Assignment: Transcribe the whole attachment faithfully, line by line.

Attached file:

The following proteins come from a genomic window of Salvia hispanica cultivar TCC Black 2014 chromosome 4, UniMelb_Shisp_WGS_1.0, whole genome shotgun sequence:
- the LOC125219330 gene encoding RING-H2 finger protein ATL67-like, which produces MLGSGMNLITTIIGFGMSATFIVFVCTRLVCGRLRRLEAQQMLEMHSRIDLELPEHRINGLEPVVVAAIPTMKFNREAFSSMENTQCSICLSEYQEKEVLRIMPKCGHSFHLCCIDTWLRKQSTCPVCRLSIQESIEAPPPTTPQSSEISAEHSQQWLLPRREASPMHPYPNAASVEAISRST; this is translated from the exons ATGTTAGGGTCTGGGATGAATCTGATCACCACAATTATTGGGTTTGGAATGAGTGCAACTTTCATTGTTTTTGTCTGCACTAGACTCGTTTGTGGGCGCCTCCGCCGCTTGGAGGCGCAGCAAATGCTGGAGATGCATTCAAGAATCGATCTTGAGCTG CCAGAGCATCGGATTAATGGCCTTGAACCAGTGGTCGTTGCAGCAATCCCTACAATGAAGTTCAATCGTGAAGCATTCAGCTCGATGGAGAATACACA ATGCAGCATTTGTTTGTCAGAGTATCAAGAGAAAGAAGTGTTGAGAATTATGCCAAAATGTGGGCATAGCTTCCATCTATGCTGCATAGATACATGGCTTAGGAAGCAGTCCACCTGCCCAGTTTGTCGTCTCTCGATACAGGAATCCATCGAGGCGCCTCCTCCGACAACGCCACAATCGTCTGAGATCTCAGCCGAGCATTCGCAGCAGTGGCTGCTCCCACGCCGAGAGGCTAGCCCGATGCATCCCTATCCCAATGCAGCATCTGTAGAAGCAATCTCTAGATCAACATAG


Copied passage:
The following proteins come from a genomic window of Salvia hispanica cultivar TCC Black 2014 chromosome 4, UniMelb_Shisp_WGS_1.0, whole genome shotgun sequence:
- the LOC125219330 gene encoding RING-H2 finger protein ATL67-like, which produces MLGSGMNLITTIIGFGMSATFIVFVCTRLVCGRLRRLEAQQMLEMHSRIDLELPEHRINGLEPVVVAAIPTMKFNREAFSSMENTQCSICLSEYQEKEVLRIMPKCGHSFHLCCIDTWLRKQSTCPVCRLSIQESIEAPPPTTPQSSEISAEHSQQWLLPRREASPMHPYPNAASVEAISRST; this is translated from the exons ATGTTAGGGTCTGGGATGAATCTGATCACCACAATTATTGGGTTTGGAATGAGTGCAACTTTCATTGTTTTTGTCTGCACTAGACTCGTTTGTGGGCGCCTCCGCCGCTTGGAGGCGCAGCAAATGCTGGAGATGCATTCAAGAATCGATCTTGAGCTG CCAGAGCATCGGATTAATGGCCTTGAACCAGTGGTCGTTGCAGCAATCCCTACAATGAAGTTCAATCGTGAAGCATTCAGCTCGATGGAGAATACACA ATGCAGCATTTGTTTGTCAGAGTATCAAGAGAAAGAAGTGTTGAGAATTATGCCAAAATGTGGGCATAGCTTCCATCTATGCTGCATAGATACATGGCTTAGGAAGCAGTCCACCTGCCCAGTTTGTCGTCTCTCGATACAGGAATCCATCGAGGCGCCTCCTCCGACAACGCCACAATCGTCTGAGATCTCAGCCGAGCATTCGCAGCAGTGGCTGCTCCCACGCCGAGAGGCTAGCCCGATGCATCCCTATCCCAATGCAGCATCTGTAGAAGCAATCTCTAGATCAACATAG